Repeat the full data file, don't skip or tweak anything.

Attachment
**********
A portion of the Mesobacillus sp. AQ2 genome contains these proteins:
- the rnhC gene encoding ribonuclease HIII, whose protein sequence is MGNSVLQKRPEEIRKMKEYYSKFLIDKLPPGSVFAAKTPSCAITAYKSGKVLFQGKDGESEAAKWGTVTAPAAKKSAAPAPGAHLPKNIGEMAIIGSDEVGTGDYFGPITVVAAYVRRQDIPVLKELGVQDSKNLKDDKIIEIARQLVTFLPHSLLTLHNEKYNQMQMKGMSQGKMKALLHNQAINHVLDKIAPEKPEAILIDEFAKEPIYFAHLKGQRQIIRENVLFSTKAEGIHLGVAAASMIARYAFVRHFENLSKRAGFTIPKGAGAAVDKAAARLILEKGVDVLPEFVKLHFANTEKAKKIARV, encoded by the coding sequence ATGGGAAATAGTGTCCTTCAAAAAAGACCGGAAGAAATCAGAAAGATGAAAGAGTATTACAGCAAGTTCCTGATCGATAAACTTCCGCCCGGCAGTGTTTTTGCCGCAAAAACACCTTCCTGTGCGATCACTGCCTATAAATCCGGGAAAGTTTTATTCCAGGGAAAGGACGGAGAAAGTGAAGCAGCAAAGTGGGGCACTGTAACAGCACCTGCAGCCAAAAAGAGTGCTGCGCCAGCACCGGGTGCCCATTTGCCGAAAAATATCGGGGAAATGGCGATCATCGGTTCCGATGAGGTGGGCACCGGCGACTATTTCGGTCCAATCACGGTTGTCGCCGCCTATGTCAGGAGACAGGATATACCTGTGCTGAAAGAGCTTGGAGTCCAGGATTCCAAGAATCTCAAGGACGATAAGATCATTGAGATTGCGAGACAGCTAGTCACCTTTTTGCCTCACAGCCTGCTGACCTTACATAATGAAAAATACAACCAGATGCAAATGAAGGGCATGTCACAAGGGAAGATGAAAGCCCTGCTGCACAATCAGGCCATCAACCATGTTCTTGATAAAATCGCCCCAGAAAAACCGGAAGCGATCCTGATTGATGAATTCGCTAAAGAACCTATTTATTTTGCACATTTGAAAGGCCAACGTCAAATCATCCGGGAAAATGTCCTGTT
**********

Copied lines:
A portion of the Mesobacillus sp. AQ2 genome contains these proteins:
- the rnhC gene encoding ribonuclease HIII, whose protein sequence is MGNSVLQKRPEEIRKMKEYYSKFLIDKLPPGSVFAAKTPSCAITAYKSGKVLFQGKDGESEAAKWGTVTAPAAKKSAAPAPGAHLPKNIGEMAIIGSDEVGTGDYFGPITVVAAYVRRQDIPVLKELGVQDSKNLKDDKIIEIARQLVTFLPHSLLTLHNEKYNQMQMKGMSQGKMKALLHNQAINHVLDKIAPEKPEAILIDEFAKEPIYFAHLKGQRQIIRENVLFSTKAEGIHLGVAAASMIARYAFVRHFENLSKRAGFTIPKGAGAAVDKAAARLILEKGVDVLPEFVKLHFANTEKAKKIARV, encoded by the coding sequence ATGGGAAATAGTGTCCTTCAAAAAAGACCGGAAGAAATCAGAAAGATGAAAGAGTATTACAGCAAGTTCCTGATCGATAAACTTCCGCCCGGCAGTGTTTTTGCCGCAAAAACACCTTCCTGTGCGATCACTGCCTATAAATCCGGGAAAGTTTTATTCCAGGGAAAGGACGGAGAAAGTGAAGCAGCAAAGTGGGGCACTGTAACAGCACCTGCAGCCAAAAAGAGTGCTGCGCCAGCACCGGGTGCCCATTTGCCGAAAAATATCGGGGAAATGGCGATCATCGGTTCCGATGAGGTGGGCACCGGCGACTATTTCGGTCCAATCACGGTTGTCGCCGCCTATGTCAGGAGACAGGATATACCTGTGCTGAAAGAGCTTGGAGTCCAGGATTCCAAGAATCTCAAGGACGATAAGATCATTGAGATTGCGAGACAGCTAGTCACCTTTTTGCCTCACAGCCTGCTGACCTTACATAATGAAAAATACAACCAGATGCAAATGAAGGGCATGTCACAAGGGAAGATGAAAGCCCTGCTGCACAATCAGGCCATCAACCATGTTCTTGATAAAATCGCCCCAGAAAAACCGGAAGCGATCCTGATTGATGAATTCGCTAAAGAACCTATTTATTTTGCACATTTGAAAGGCCAACGTCAAATCATCCGGGAAAATGTCCTGTT